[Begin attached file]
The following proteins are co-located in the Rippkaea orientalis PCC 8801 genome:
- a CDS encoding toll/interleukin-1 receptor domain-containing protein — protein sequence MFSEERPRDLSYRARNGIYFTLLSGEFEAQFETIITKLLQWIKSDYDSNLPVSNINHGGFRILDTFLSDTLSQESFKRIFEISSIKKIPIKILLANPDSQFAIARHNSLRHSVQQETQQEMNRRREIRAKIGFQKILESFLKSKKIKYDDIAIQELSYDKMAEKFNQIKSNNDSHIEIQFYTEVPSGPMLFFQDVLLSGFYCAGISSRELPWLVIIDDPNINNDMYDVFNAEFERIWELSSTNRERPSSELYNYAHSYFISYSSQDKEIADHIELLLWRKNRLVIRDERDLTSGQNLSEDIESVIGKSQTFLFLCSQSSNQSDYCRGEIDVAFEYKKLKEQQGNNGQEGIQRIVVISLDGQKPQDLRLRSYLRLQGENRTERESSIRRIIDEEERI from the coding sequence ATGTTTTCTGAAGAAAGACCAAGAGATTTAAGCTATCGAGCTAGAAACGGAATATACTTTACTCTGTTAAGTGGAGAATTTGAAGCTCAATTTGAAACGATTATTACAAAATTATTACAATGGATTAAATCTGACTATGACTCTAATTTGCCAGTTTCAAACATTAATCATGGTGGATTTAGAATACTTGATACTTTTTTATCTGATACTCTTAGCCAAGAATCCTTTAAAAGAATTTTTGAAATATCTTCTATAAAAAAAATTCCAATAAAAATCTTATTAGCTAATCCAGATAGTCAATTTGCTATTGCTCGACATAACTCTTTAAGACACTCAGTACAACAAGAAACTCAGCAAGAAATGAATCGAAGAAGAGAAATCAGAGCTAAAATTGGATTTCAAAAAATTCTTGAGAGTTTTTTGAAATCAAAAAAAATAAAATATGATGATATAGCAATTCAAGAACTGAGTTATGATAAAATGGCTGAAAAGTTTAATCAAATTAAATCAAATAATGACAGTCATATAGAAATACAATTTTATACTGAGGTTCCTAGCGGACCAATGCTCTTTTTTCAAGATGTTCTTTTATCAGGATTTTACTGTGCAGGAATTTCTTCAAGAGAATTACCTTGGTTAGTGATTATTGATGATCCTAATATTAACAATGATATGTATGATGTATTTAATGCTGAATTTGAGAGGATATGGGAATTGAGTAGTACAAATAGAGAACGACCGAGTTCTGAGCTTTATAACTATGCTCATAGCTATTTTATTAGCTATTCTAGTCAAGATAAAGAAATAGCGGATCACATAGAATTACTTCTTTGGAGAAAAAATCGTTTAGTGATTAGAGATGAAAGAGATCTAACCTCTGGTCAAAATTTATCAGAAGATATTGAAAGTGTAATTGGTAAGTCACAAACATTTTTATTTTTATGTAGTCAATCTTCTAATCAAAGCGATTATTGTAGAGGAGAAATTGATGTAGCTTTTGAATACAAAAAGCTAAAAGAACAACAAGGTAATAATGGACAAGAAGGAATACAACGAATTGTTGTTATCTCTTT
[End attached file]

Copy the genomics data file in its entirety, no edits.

The following proteins are co-located in the Rippkaea orientalis PCC 8801 genome:
- a CDS encoding toll/interleukin-1 receptor domain-containing protein — protein sequence MFSEERPRDLSYRARNGIYFTLLSGEFEAQFETIITKLLQWIKSDYDSNLPVSNINHGGFRILDTFLSDTLSQESFKRIFEISSIKKIPIKILLANPDSQFAIARHNSLRHSVQQETQQEMNRRREIRAKIGFQKILESFLKSKKIKYDDIAIQELSYDKMAEKFNQIKSNNDSHIEIQFYTEVPSGPMLFFQDVLLSGFYCAGISSRELPWLVIIDDPNINNDMYDVFNAEFERIWELSSTNRERPSSELYNYAHSYFISYSSQDKEIADHIELLLWRKNRLVIRDERDLTSGQNLSEDIESVIGKSQTFLFLCSQSSNQSDYCRGEIDVAFEYKKLKEQQGNNGQEGIQRIVVISLDGQKPQDLRLRSYLRLQGENRTERESSIRRIIDEEERI from the coding sequence ATGTTTTCTGAAGAAAGACCAAGAGATTTAAGCTATCGAGCTAGAAACGGAATATACTTTACTCTGTTAAGTGGAGAATTTGAAGCTCAATTTGAAACGATTATTACAAAATTATTACAATGGATTAAATCTGACTATGACTCTAATTTGCCAGTTTCAAACATTAATCATGGTGGATTTAGAATACTTGATACTTTTTTATCTGATACTCTTAGCCAAGAATCCTTTAAAAGAATTTTTGAAATATCTTCTATAAAAAAAATTCCAATAAAAATCTTATTAGCTAATCCAGATAGTCAATTTGCTATTGCTCGACATAACTCTTTAAGACACTCAGTACAACAAGAAACTCAGCAAGAAATGAATCGAAGAAGAGAAATCAGAGCTAAAATTGGATTTCAAAAAATTCTTGAGAGTTTTTTGAAATCAAAAAAAATAAAATATGATGATATAGCAATTCAAGAACTGAGTTATGATAAAATGGCTGAAAAGTTTAATCAAATTAAATCAAATAATGACAGTCATATAGAAATACAATTTTATACTGAGGTTCCTAGCGGACCAATGCTCTTTTTTCAAGATGTTCTTTTATCAGGATTTTACTGTGCAGGAATTTCTTCAAGAGAATTACCTTGGTTAGTGATTATTGATGATCCTAATATTAACAATGATATGTATGATGTATTTAATGCTGAATTTGAGAGGATATGGGAATTGAGTAGTACAAATAGAGAACGACCGAGTTCTGAGCTTTATAACTATGCTCATAGCTATTTTATTAGCTATTCTAGTCAAGATAAAGAAATAGCGGATCACATAGAATTACTTCTTTGGAGAAAAAATCGTTTAGTGATTAGAGATGAAAGAGATCTAACCTCTGGTCAAAATTTATCAGAAGATATTGAAAGTGTAATTGGTAAGTCACAAACATTTTTATTTTTATGTAGTCAATCTTCTAATCAAAGCGATTATTGTAGAGGAGAAATTGATGTAGCTTTTGAATACAAAAAGCTAAAAGAACAACAAGGTAATAATGGACAAGAAGGAATACAACGAATTGTTGTTATCTCTTT